For those active in industrial relations there is quite a well-known book titled From the Folks Who Brought You the Weekend: A Short, Illustrated History of Labor in the United States. The books’ thesis or focus was firstly to remind readers of the many struggles in the USA by trade unions to obtain and protect basic working conditions American workers, now take for granted, and secondly to reinforce the important and enduring relationship between unions and their members.
In Australia all employees are entitled to the protection of labour law and most enjoy benefits such as annual leave, parental leave, minimum wages, superannuation, days off, and the list goes on. However it is easy to forget that these universal benefits we all now expect and enjoy were not freely given. In many cases they were only achieved after long and bitter campaigns by unions, and importantly supported by employees who built union membership at their workplaces and pursued and achieved workplace improvements.
The relationship between unions and their members was raised recently by Professor Ron McCallum at a national conference on industrial law. Professor McCallum, widely regarded as the doyen of Australian labour law, has suggested trade unions, if they so choose, should be able to negotiate enterprise agreements that would only apply to members of the union. Not surprisingly these comments polarised the views of many.
Collective bargaining and award systems in Australia have for the most part applied consistently for an occupation, group of employers or across an industry. For example when the ANMF secures an agreement with an employer it typically covers all nursing staff of that employer whether they are members of the ANMF or not. In fact under the Fair Work Act it is illegal for trade union members to receive any benefit not available to a non-member.
This system differs from most comparable countries. For example in New Zealand collective agreements are made between trade unions and employers and the agreement can only provide wages and conditions for members of the union who are employed by the employer. Nonunion members may only negotiate individual contracts with their employer.
Similarly in parts of the USA and the EU collective bargaining is undertaken by unions on behalf of their financial members only.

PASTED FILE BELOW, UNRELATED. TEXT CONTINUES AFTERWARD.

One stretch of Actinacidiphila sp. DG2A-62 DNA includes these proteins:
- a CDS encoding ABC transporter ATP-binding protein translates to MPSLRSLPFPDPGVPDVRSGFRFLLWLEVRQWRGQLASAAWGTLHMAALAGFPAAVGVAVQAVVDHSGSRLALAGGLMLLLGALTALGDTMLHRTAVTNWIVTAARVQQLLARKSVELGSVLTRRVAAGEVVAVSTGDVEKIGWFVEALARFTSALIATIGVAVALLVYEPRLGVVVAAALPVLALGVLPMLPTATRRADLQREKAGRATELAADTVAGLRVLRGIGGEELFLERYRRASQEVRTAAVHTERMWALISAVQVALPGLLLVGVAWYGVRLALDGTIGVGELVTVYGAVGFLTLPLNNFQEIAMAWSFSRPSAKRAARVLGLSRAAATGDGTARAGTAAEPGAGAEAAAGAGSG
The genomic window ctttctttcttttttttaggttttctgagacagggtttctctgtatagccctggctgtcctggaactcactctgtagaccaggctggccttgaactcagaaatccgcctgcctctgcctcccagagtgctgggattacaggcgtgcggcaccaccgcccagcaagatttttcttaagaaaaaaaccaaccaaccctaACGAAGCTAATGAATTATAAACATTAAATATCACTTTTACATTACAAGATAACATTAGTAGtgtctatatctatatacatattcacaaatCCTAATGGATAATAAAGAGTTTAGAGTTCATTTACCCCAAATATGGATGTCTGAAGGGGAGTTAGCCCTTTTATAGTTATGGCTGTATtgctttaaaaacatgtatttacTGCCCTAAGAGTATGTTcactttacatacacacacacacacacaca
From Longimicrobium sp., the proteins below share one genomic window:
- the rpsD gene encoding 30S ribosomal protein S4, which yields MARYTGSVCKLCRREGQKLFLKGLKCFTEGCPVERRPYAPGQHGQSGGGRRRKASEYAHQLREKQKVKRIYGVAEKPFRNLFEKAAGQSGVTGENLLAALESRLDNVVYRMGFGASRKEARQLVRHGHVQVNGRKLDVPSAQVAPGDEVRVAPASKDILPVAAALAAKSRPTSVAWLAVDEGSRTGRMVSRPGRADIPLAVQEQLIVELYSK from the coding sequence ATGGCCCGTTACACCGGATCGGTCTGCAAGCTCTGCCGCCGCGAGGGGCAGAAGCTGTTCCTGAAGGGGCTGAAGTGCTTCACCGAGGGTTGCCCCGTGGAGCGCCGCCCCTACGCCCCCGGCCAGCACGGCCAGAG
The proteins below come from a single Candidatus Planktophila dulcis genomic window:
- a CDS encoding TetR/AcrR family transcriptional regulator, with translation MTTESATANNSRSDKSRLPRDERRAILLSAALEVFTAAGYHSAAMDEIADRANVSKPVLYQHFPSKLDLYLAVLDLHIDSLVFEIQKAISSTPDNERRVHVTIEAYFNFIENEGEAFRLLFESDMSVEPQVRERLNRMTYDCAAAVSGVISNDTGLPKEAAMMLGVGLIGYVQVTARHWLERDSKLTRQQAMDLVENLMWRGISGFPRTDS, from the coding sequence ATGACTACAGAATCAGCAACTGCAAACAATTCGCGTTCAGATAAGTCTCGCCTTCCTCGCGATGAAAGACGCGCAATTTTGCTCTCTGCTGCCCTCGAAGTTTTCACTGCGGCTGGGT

Those supporting union member only agreements point out that trade union members pay union dues which contribute to the substantial campaigning and representation costs invariably associated with enterprise bargaining. Non-union members (often referred to as free riders) contribute nothing and receive the benefits secured by their union colleagues, and this is unfair. Further by being able to enjoy all the benefits of an enterprise agreement it is little wonder many employees choose not to join trade unions. Finally member only agreements would see an immediate and sustained increase in the number of people in unions, thereby reducing the costs for everyone.
Opponents argue that the labour movement has a broad responsibility to assist all workers, particularly those in casual and precarious employment who often do not belong to a union. Enterprise agreements that do not discriminate between trade union members and non-members strengthen the industrial minima and protect union members by preventing employers from employing non-union members at cheaper wage rates. Finally Australia’s non-discriminatory approach discourages “union busting” organisations who are established by groups of employers solely to disrupt the role and activities of trade unions, as is now commonplace in the UK, USA and elsewhere.
While there are sound arguments on both sides of the debate it is undeniable that trade unions exist to represent the collective interests of members in specific industries and occupations, and thankfully in nursing at least most employees still find that union membership is the best way of representing their industrial and workplace interests because they lack the knowledge and resources to represent themselves effectively.
While members of the ANMF receive many benefits beyond collective bargaining, your union along with most others, fights hard to introduce collective agreements at every workplace because they are the best and often only way of protecting basic employment conditions such as hours of work, penalty payments, workplace safety, workload tools and wages.
However with the declining levels of union membership in many industries, how long can financial members of trade unions be expected to carry those who don’t pay?
As Professor McCallum maintained “the primary reason for the establishment of trade unions is to obtain improved wages and better conditions of employment for trade union members”.
If one accepts all nursing employees’, members and non-members as well as the profession more generally, benefits from the commitment and active involvement of members of the ANMF, perhaps the real question is: is it fair to continue to ask financial members to subsidise others who choose not to contribute?